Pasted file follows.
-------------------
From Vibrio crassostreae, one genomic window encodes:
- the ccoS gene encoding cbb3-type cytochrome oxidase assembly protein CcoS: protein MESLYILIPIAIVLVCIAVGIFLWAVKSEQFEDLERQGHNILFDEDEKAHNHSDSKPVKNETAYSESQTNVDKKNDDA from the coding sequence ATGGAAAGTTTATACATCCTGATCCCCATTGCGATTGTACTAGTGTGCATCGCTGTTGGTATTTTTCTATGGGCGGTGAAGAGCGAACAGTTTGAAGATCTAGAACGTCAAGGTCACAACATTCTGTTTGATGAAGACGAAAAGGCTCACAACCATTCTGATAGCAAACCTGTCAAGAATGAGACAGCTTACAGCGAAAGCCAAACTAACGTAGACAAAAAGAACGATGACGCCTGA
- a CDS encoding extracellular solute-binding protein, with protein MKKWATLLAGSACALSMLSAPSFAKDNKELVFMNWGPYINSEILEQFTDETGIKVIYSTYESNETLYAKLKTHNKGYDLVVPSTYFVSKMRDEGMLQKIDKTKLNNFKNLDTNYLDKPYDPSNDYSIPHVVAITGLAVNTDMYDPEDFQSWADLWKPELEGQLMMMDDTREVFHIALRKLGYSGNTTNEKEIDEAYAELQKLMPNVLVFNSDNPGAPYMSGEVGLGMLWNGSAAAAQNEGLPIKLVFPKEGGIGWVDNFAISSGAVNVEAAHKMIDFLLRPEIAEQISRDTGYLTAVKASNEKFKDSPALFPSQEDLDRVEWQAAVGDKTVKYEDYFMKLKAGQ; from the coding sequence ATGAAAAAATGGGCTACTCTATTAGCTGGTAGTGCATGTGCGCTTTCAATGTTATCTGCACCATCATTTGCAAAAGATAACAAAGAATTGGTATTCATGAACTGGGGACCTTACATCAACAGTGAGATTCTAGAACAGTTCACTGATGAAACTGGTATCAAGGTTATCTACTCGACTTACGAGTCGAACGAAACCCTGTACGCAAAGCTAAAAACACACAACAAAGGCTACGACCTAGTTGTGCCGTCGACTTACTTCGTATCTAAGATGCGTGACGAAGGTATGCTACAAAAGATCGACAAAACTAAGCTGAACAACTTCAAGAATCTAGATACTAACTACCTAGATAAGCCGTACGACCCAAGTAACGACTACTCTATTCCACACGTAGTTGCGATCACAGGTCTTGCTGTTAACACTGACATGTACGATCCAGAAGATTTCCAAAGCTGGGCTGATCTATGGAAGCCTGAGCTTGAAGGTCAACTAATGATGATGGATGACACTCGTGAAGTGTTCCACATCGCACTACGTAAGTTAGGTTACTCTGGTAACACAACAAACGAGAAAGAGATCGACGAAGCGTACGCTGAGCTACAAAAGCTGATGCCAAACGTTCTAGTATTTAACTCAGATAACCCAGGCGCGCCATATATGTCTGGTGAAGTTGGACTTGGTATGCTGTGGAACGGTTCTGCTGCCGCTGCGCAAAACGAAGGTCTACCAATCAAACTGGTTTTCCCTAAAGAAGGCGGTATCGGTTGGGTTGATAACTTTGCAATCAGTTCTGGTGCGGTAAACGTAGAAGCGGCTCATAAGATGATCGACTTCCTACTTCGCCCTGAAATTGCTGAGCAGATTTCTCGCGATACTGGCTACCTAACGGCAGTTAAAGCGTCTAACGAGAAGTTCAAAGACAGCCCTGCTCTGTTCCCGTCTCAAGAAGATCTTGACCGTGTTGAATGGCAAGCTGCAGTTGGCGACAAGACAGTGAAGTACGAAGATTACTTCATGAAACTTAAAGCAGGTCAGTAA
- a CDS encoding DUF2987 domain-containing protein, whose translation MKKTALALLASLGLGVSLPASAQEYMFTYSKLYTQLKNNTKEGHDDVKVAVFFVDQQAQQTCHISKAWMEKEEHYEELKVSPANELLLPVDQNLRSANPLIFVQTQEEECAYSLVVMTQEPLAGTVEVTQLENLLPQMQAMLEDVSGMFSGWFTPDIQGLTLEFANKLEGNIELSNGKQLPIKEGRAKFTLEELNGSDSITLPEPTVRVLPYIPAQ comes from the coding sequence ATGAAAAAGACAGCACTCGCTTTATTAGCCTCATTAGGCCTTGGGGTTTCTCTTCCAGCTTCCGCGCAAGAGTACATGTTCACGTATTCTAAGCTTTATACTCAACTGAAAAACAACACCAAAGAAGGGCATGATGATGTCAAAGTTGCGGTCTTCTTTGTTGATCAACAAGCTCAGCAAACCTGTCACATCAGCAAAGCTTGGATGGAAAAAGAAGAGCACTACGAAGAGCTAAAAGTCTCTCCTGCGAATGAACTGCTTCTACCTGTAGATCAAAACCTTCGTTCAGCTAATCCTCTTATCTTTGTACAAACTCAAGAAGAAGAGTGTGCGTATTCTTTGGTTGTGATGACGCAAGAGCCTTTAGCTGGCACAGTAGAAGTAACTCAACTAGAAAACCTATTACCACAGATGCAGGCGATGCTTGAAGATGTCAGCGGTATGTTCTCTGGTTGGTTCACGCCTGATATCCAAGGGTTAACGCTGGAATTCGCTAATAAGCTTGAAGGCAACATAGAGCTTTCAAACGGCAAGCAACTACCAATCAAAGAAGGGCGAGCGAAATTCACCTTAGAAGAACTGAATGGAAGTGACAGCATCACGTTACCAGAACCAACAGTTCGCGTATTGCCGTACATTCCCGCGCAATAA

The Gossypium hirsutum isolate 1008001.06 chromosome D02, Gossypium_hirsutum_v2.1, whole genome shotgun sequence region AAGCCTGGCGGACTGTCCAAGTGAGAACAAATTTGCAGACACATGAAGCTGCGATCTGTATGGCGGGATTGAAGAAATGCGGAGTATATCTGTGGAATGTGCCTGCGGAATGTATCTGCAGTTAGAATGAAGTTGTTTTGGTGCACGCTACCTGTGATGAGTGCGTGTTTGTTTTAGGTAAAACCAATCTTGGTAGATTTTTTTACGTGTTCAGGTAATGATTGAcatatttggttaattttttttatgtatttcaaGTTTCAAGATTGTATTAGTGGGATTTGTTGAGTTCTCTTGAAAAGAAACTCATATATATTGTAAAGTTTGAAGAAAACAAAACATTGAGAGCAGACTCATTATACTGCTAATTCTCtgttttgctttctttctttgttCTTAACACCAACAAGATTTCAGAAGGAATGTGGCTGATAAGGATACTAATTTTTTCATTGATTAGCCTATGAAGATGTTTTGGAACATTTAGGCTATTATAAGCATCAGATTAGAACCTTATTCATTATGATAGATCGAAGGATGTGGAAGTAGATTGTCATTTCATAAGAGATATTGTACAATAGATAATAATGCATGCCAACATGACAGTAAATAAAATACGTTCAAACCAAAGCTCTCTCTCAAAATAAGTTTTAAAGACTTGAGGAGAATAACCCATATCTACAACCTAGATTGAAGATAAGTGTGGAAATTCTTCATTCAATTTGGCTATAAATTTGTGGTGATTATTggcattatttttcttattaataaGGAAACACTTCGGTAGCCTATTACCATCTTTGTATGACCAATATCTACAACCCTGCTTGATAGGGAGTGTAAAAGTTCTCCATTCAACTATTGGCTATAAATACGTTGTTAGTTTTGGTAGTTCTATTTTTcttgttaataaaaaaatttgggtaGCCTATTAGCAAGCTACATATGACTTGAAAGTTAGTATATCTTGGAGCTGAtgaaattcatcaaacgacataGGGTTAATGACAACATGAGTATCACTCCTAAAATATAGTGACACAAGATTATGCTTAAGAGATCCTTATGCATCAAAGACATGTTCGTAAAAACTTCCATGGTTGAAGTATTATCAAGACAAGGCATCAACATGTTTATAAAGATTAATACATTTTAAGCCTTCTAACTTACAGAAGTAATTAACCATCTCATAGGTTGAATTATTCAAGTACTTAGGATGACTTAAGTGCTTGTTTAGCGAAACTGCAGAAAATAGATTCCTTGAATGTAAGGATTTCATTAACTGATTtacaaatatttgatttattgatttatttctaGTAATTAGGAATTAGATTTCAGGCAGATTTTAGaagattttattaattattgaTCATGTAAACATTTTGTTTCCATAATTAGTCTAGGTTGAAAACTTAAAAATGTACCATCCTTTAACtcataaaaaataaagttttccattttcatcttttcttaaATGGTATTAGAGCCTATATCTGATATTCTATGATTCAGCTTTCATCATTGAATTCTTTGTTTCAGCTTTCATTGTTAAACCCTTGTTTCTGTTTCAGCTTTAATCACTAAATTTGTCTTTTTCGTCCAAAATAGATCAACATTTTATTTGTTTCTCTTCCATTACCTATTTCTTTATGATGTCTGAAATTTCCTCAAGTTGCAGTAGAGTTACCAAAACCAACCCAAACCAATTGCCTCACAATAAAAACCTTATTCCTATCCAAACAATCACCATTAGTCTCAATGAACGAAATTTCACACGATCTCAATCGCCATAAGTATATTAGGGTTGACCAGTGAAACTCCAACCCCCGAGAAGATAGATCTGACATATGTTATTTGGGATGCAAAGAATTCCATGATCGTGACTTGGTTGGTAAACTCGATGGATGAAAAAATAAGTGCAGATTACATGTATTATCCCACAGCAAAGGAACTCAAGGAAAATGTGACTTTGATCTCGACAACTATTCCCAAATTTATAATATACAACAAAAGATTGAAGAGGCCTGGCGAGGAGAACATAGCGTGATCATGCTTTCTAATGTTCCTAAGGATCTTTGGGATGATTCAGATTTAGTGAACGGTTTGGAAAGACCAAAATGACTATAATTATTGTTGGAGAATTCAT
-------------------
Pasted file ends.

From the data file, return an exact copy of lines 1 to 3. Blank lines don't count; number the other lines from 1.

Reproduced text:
From Vibrio crassostreae, one genomic window encodes:
- the ccoS gene encoding cbb3-type cytochrome oxidase assembly protein CcoS: protein MESLYILIPIAIVLVCIAVGIFLWAVKSEQFEDLERQGHNILFDEDEKAHNHSDSKPVKNETAYSESQTNVDKKNDDA from the coding sequence ATGGAAAGTTTATACATCCTGATCCCCATTGCGATTGTACTAGTGTGCATCGCTGTTGGTATTTTTCTATGGGCGGTGAAGAGCGAACAGTTTGAAGATCTAGAACGTCAAGGTCACAACATTCTGTTTGATGAAGACGAAAAGGCTCACAACCATTCTGATAGCAAACCTGTCAAGAATGAGACAGCTTACAGCGAAAGCCAAACTAACGTAGACAAAAAGAACGATGACGCCTGA
- a CDS encoding extracellular solute-binding protein, with protein MKKWATLLAGSACALSMLSAPSFAKDNKELVFMNWGPYINSEILEQFTDETGIKVIYSTYESNETLYAKLKTHNKGYDLVVPSTYFVSKMRDEGMLQKIDKTKLNNFKNLDTNYLDKPYDPSNDYSIPHVVAITGLAVNTDMYDPEDFQSWADLWKPELEGQLMMMDDTREVFHIALRKLGYSGNTTNEKEIDEAYAELQKLMPNVLVFNSDNPGAPYMSGEVGLGMLWNGSAAAAQNEGLPIKLVFPKEGGIGWVDNFAISSGAVNVEAAHKMIDFLLRPEIAEQISRDTGYLTAVKASNEKFKDSPALFPSQEDLDRVEWQAAVGDKTVKYEDYFMKLKAGQ; from the coding sequence ATGAAAAAATGGGCTACTCTATTAGCTGGTAGTGCATGTGCGCTTTCAATGTTATCTGCACCATCATTTGCAAAAGATAACAAAGAATTGGTATTCATGAACTGGGGACCTTACATCAACAGTGAGATTCTAGAACAGTTCACTGATGAAACTGGTATCAAGGTTATCTACTCGACTTACGAGTCGAACGAAACCCTGTACGCAAAGCTAAAAACACACAACAAAGGCTACGACCTAGTTGTGCCGTCGACTTACTTCGTATCTAAGATGCGTGACGAAGGTATGCTACAAAAGATCGACAAAACTAAGCTGAACAACTTCAAGAATCTAGATACTAACTACCTAGATAAGCCGTACGACCCAAGTAACGACTACTCTATTCCACACGTAGTTGCGATCACAGGTCTTGCTGTTAACACTGACATGTACGATCCAGAAGATTTCCAAAGCTGGGCTGATCTATGGAAGCCTGAGCTTGAAGGTCAACTAATGATGATGGATGACACTCGTGAAGTGTTCCACATCGCACTACGTAAGTTAGGTTACTCTGGTAACACAACAAACGAGAAAGAGATCGACGAAGCGTACGCTGAGCTACAAAAGCTGATGCCAAACGTTCTAGTATTTAACTCAGATAACCCAGGCGCGCCATATATGTCTGGTGAAGTTGGACTTGGTATGCTGTGGAACGGTTCTGCTGCCGCTGCGCAAAACGAAGGTCTACCAATCAAACTGGTTTTCCCTAAAGAAGGCGGTATCGGTTGGGTTGATAACTTTGCAATCAGTTCTGGTGCGGTAAACGTAGAAGCGGCTCATAAGATGATCGACTTCCTACTTCGCCCTGAAATTGCTGAGCAGATTTCTCGCGATACTGGCTACCTAACGGCAGTTAAAGCGTCTAACGAGAAGTTCAAAGACAGCCCTGCTCTGTTCCCGTCTCAAGAAGATCTTGACCGTGTTGAATGGCAAGCTGCAGTTGGCGACAAGACAGTGAAGTACGAAGATTACTTCATGAAACTTAAAGCAGGTCAGTAA